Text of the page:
Is there such as thing as sustainable mining? This picture was taken two years ago while we were passing through Placer, Surigao del Norte on a project on Ecotourism. It is ironic that in order for tourists to access the ecotourism area, they have to pass through the mining towns. Tons of mining overburden are piled along the roads. There is no ore processing that the ores itself are directly shipped to China or other country where the processing of the gold into bars is a lot cheaper.
Erosion is evident, but no one seem to realize that there is something terribly wrong. The problem with issues like these is people do not understand why situations have to come such points. A Million signature will not solve the problem, things are far more complicated.
Again, thank you Mr. Gemina for this wonderful photograph. Hope to get a good camera myself in the near future, I am still not yet ready for a DSLR, just something to level up from my good old Sony Cybershot W220 Point and Shoot Compact Camera which was used to take my current blog banner.
This is a shot somewhere in Talakag, Bukidnon Province. A rubber plantation that we just could not control ourselves from stopping over and dropping off, even if its not part of our itinerary. The time of the day just made the view so beautiful. Though the grasses are tall and rubber plantations are known habitats of cobras and other venomous snakes in that geographic region, it is just so beautiful, we could not stop ourselves from that risk.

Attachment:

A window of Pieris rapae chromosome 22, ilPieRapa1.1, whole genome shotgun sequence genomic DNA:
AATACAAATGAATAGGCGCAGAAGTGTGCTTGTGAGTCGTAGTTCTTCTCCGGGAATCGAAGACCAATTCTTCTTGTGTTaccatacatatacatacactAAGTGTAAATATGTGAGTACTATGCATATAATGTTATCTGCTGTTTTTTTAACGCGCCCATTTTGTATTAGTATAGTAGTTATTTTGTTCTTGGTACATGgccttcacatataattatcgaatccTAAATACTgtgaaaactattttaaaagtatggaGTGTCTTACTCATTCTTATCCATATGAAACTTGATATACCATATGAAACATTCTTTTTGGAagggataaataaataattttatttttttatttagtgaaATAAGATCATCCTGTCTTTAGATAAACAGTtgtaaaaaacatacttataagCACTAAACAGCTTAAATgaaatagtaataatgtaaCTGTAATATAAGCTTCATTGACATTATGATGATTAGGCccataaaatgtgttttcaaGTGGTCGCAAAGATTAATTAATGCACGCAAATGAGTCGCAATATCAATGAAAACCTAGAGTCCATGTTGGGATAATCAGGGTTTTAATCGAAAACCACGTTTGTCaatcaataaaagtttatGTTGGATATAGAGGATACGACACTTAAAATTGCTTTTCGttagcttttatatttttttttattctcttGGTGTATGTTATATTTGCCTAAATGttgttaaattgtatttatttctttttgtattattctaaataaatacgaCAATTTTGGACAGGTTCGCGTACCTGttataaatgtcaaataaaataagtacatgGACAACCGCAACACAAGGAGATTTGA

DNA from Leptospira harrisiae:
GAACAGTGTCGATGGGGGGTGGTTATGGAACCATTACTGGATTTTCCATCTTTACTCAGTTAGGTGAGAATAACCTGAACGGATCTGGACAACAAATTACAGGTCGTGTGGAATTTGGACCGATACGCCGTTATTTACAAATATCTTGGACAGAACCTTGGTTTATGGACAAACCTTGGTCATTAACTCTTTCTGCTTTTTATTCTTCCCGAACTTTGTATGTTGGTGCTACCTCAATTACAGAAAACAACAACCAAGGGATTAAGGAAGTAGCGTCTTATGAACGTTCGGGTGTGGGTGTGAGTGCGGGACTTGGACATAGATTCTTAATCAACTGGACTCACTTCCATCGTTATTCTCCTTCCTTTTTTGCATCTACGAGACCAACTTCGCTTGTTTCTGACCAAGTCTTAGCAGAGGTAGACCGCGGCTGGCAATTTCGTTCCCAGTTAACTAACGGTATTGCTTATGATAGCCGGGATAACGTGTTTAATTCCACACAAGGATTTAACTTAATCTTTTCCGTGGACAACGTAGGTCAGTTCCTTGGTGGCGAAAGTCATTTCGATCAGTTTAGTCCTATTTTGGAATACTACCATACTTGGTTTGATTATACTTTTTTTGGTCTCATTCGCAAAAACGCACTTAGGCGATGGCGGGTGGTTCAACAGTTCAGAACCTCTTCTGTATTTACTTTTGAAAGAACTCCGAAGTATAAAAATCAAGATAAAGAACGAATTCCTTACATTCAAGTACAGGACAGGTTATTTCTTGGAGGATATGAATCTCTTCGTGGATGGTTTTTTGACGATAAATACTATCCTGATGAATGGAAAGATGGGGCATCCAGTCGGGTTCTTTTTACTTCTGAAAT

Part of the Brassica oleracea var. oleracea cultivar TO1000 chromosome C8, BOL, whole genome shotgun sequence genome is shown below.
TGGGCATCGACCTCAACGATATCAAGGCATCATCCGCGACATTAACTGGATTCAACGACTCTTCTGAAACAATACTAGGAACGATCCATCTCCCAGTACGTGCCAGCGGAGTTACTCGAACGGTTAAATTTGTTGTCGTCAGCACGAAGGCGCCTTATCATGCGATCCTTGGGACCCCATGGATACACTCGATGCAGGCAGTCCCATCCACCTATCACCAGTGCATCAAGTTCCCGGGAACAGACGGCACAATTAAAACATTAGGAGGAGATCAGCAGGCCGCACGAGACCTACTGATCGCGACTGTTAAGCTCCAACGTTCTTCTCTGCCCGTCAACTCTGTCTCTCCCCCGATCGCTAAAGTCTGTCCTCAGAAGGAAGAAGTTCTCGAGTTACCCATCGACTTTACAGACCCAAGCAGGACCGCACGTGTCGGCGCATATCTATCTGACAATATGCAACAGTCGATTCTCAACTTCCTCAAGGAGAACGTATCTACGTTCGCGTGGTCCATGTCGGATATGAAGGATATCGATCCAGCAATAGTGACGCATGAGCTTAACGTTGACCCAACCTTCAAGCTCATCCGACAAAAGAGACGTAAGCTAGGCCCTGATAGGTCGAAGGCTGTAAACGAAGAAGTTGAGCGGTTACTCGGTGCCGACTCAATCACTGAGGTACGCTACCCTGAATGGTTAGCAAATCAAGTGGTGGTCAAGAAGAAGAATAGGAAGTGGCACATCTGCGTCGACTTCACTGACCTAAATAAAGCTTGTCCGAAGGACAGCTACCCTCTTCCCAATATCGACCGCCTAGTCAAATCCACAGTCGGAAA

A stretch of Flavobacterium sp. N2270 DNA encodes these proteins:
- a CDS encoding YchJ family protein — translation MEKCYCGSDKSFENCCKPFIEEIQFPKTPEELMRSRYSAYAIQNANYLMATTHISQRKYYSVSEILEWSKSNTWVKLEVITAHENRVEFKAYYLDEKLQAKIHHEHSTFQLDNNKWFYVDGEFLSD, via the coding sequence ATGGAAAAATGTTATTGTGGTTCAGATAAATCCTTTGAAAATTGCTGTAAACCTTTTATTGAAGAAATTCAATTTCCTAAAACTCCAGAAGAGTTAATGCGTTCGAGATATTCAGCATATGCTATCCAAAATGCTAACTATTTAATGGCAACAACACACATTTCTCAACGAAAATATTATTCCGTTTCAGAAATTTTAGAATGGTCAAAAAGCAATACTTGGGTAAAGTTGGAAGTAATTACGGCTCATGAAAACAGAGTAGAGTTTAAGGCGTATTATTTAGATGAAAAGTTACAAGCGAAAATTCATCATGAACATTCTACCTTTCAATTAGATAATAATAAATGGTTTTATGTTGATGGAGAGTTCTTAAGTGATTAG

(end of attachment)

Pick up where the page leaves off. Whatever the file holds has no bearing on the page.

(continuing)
Rubber tapping is considered an environmentally sustainable industry. There is constant demand for rubber in bigger industries such as shipbuilding, aviation, manufacturing, etc. but maintaining a rubber plantation have minimal impacts to biodiversity loss. This place is surely a beauty knowing its contribution to sustainability.
With the beauty of a sustainable industry presenting itself unto me, it did cross my mind to change my banner. But unlike the beautiful background, it seems I look better with my back turned, I guess I will stick with the SF6 insulated circuit breakers, back turned with a hard hat, which is my usual outfit. Wearing a pink shirt was too much of a contrast and I look as if I was only photoshopped as if I did not really came across that place.
Low Visibility after celebrating the New Year
Its finally 2012…the Mayan Calendar has already ended, could it also mean the end of the world? Thankfully, I am not Mayan and I do not live in an ancient civilization where human sacrifice is perfectly acceptable. 2011 was a new year now that I am in my new career in the inspection and verification f ield. My time was eaten up and I had enough experience to carry myself in 2012. Developing competence is a never-ending process.
Based on the Chinese Astrology, my birthdate has classified me into a fire sheep, fire ram or fire goat. Well it depends which ruminant is available. I do feel quite lucky about 2011, though with hesitation, I had to leave a perfectly planned and well connected US EPA project of 2010, I have no darn regrets. Bye Kurt and your curt comments!
Looking at the transition into the new year here in Manila. Filipino culture really has a lot of unsustainable stuff that it needs to purge out such as the addiction to explosive grade firecrackers. Flights were redirected from Manila to Clark airport due to zero visibility. Why are we willing to lose productivity for just one night of revelry…we’re willing to pollute just to get through with one night of noise. That’s it… a new year but same old air and same earth.